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NCJ Number: 212222 Find in a Library
Title: Management of Border Security in NAFTA: Imagery, Nationalism, and the War on Drugs
Journal: International Criminal Justice Review  Volume:15  Issue:1  Dated:May 2005  Pages:5-37
Author(s): Martha L. Cottam; Otwin Marenin
Date Published: May 2005
Page Count: 33
Type: Report (Study/Research)
Format: Article
Language: English
Country: United States of America
Annotation: Through a focus on the war on drugs, this paper examines the complexities and different histories and current patterns of border management at the North American Free Trade Agreement or NAFTA borders of the United States and Canada and the United States and Mexico.
Abstract: The North American Free Trade Agreement or NAFTA requires the relatively unrestricted movement of people, goods, and services across borders between the United States, Mexico, and Canada. However, the success of these open borders also brings the opportunity for transnational criminal activities, specifically drug trafficking. Managing border security everywhere presents unique and complicated challenges to law enforcement agencies, such as fragmented authority domains among local, State and province, and national agencies in the three countries. Understanding the histories and patterns of interaction among the NAFTA partners requires an understanding of how they perceive themselves and each other. This paper explores the mutual images that policymakers in Canada, the United States, and Mexico hold of one another arguing that American policymakers see Canada through the ally image and Mexico through the colonial image. It discusses the patterns of policy and law enforcement interactions and mainly focuses on trans-border relations among Federal agencies at the borders. The main point argued is that needs and policy are not the only forces that drive cross-border law enforcement cooperation and conflicts. The capacity to work together results from multiple factors, including mutual imagery and nationalism. The likelihood that NAFTA will evolve into a seamless economic unit with a common set of policies on enforcing border control and transit is quite low, for that will only happen when images, stereotypes, and the force of nationalistic sentiments decrease in salience and intensity among all partners. References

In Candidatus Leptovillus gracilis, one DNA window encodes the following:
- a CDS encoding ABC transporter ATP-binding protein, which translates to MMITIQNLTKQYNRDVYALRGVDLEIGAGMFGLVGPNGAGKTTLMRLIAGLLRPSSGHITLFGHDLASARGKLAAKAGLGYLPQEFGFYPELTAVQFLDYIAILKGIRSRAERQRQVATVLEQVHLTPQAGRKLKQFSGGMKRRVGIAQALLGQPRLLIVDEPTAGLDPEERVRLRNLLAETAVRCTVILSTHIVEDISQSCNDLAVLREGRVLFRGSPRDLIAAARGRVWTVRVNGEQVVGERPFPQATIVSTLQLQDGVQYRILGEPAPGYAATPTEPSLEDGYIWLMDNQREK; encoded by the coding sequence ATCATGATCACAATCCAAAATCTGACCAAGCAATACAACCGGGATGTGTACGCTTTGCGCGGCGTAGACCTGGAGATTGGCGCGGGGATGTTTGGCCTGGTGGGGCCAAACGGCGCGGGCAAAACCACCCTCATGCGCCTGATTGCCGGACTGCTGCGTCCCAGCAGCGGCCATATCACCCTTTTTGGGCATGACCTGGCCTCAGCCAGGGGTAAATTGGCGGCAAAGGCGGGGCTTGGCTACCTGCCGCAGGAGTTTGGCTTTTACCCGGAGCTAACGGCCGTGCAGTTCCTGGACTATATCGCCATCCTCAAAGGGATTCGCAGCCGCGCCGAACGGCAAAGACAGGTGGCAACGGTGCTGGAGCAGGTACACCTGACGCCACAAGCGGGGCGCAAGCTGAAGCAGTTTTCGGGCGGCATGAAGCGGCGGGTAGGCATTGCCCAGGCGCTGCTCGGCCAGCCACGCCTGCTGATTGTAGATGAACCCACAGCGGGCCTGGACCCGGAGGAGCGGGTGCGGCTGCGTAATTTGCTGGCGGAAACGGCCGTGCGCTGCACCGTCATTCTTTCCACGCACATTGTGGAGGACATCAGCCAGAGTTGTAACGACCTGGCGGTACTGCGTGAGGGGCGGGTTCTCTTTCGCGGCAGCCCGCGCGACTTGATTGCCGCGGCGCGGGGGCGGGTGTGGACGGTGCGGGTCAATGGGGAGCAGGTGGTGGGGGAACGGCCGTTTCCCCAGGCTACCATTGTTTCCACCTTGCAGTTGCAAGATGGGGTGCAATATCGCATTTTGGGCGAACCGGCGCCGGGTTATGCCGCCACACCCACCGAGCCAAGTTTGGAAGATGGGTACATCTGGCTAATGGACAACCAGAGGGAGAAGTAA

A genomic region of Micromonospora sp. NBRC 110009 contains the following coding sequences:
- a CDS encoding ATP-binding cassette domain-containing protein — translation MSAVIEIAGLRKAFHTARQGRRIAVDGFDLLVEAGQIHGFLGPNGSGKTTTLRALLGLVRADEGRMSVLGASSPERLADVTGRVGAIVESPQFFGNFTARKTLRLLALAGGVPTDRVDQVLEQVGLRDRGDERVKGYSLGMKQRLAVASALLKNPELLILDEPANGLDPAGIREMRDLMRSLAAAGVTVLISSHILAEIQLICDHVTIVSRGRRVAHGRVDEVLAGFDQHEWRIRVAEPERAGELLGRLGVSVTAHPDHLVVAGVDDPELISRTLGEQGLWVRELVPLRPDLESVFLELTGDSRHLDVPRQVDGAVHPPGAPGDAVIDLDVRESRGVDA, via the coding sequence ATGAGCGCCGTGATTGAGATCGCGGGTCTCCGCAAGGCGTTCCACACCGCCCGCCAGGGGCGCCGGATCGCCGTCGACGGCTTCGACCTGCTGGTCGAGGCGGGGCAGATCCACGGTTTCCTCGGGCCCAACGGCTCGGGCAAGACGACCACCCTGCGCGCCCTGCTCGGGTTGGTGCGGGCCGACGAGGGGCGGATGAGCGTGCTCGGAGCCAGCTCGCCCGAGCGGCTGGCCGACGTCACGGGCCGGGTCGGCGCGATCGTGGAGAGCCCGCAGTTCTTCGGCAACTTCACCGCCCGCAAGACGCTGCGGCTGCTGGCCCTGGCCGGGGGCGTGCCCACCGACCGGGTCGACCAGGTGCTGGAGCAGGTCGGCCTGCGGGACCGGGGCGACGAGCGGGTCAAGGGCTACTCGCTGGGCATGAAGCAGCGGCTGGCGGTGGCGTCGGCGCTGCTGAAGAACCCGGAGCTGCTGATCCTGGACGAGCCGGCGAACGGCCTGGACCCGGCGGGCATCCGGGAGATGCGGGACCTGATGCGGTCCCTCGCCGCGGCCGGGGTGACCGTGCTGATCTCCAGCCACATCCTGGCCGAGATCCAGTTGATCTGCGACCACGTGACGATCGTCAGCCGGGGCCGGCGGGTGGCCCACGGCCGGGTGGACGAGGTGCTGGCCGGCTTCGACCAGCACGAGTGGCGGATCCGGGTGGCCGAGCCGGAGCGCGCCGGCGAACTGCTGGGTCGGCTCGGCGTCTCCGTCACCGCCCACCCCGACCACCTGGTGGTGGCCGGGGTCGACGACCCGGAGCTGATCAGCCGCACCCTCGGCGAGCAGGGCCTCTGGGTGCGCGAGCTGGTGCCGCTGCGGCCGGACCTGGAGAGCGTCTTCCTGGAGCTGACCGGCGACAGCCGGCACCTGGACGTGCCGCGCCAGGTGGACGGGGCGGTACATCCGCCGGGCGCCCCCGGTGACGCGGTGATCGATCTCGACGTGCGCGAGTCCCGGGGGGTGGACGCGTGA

Main Term(s): Border control
Index Term(s): Immigration offenses; International agreements; International cooperation; International drug law enforcement; Smuggling/Trafficking
To cite this abstract, use the following link:
http://www.ncjrs.gov/App/publications/abstract.aspx?ID=233695

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